“Video games are powerful teaching machines,” says Eugene Provenzo Jr., an expert on the impact of video games on kids. “The question is,” he adds, “what are kids learning from these games?”
It’s a question educators, doctors, media experts and parents are increasingly asking as a staggering 92 percent of American children – practically a whole generation – tune in to virtual worlds in arcades and on handheld Game Boys™, video game consoles, computers and the Internet. It’s a question that comes at a time when video games are getting more graphic and sophisticated, and the video-game industry is exploding with growth. Computer and video game sales are expected to jump from $6.9 billion in 2002 to $16.9 billion in 2003. And, it’s a question that parents must answer as they seek middle ground somewhere between “not in my house” and “turn that thing off already!”
Depending on what games children play and how often, researchers say kids may develop improved hand-eye coordination, visual tracking abilities, strategic thinking and computer skills. Or, they may stunt their brain growth, be exposed to graphic sex and violence, learn to think and act aggressively, withdraw socially, lower their grades or simply become rude or mean kids. Then there’s the potential physical effects, such as obesity, headaches, repetitive stress disorders and even possible addiction.
“The biggest problem is most parents don’t believe there is anything to worry about,” says Craig Anderson, head of Iowa State University’s Department of Psychology and a media expert who has testified before the Senate Commerce Committee on the need to regulate video games. “Parents need to understand what is in these games and that there is solid research showing harmful effects so they can see the need to screen video games for their children.”
At their best, video and computer games can be educational, challenging, creative and adventurous. Patricia Greenfield, director of the Children’s Digital Media Center at UCLA, found that video games helped kids develop visual attention and spatial skills and the ability to interpret information through images as opposed to words, making video games “training wheels” for computers, she says.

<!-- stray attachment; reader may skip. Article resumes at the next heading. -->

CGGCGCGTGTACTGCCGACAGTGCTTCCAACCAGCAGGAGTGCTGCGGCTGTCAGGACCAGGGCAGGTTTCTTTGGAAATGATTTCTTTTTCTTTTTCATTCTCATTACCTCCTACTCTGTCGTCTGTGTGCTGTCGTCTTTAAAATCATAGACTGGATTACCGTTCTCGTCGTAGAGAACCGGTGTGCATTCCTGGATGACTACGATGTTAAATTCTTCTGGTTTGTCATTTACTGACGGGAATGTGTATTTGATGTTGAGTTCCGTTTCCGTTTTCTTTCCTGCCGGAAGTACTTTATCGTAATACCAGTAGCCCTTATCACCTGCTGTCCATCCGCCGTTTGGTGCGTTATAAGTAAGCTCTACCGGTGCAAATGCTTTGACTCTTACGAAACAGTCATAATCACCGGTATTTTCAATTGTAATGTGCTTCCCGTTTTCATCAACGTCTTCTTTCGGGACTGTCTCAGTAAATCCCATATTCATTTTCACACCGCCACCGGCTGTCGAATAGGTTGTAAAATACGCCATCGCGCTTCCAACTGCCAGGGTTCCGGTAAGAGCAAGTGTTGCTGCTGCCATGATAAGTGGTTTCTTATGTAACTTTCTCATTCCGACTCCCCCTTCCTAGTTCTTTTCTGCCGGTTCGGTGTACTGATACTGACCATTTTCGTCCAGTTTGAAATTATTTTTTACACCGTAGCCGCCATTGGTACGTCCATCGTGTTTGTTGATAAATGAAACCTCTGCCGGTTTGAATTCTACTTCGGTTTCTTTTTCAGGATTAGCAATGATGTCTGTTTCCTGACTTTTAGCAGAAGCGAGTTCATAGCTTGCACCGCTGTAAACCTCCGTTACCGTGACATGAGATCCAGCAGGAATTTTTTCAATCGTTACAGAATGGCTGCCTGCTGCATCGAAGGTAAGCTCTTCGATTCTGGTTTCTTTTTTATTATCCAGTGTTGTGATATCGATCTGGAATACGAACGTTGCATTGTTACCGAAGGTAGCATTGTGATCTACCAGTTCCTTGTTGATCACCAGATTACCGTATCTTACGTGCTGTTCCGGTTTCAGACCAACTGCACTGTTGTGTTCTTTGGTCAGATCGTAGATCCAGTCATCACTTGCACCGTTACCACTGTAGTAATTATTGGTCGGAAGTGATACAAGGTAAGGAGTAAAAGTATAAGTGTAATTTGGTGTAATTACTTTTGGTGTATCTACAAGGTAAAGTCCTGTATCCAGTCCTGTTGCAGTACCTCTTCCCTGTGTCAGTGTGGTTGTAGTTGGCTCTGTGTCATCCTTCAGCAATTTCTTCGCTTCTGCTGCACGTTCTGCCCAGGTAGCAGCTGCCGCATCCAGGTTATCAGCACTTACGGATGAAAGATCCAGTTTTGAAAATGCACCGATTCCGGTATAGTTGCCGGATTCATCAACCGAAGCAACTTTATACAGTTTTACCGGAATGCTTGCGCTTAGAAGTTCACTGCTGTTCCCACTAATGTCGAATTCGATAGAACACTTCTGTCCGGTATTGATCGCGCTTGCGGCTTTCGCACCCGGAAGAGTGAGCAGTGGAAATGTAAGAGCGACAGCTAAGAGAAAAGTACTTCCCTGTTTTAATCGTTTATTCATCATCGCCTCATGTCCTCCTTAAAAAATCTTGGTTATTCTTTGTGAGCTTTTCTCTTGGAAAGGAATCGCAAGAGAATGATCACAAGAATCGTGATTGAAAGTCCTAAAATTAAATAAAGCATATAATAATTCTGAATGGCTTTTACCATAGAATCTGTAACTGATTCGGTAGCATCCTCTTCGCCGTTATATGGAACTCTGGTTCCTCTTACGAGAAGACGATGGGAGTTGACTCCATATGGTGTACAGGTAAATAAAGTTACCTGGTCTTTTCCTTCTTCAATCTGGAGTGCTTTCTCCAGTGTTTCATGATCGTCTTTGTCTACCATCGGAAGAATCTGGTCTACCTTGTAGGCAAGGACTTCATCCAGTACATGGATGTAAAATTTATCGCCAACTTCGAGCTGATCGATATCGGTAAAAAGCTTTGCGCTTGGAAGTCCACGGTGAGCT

“Some of the good games encourage kids to develop non-linear, strategic thinking skills and complex problem solving,” notes psychologist David Walsh, Ph.D., founder of the National Institute on Media and the Family, a resource center for research, information and education about media’s impact on children and families. One such “good game” that Walsh’s organization has favorably reviewed (for children age 10 and up) is Zelda, a series of adventure games played on Nintendo™ GameCubes.
Rebecca Hartz, 12, loves The Legend of Zelda. “There are a lot of puzzles that you have to solve,” she says. “You have to think everything out. It’s pretty hard.”
Too Much of Anything
The problem, according to experts, is that video games can be such compelling microworlds that children want to stay there. Hartz, for example, says she plays Zelda for hours on end and has trouble stopping.
On any given day, 30 percent of American kids ages 2 to 18 will play a video game for more than one hour.
Rod Pyle, the father of an 8-year-old boy, says his son has friends who play video games for up to three hours a day during the school week and seven hours on weekends. “That’s too much of anything,” he says.
It’s not like the olden days – back in the 1980s – when playing a video game meant finding an arcade with pinball or a pizza parlor with Pac-Man. Today, nearly two-thirds of all children live in a home with a video-game system and, at last count (in 1999), 45 percent of kids 8 and older had a game system in their bedroom.
As children grow older, their video game hours tend to increase. Boys ages 8 to 13 play the most video games, averaging an hour a day, according to a recent report by the Kaiser Family Foundation.
The National Institute on Media and the Family reports that one in four children admit that their video game playing sometimes interferes with homework and academic performance. And, Walsh says, studies show that the kids who play the most tend not to do as well in school.
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Anne Chappell Belden is a freelance writer, journalism instructor and mother of two children. She has a master’s degree in media studies.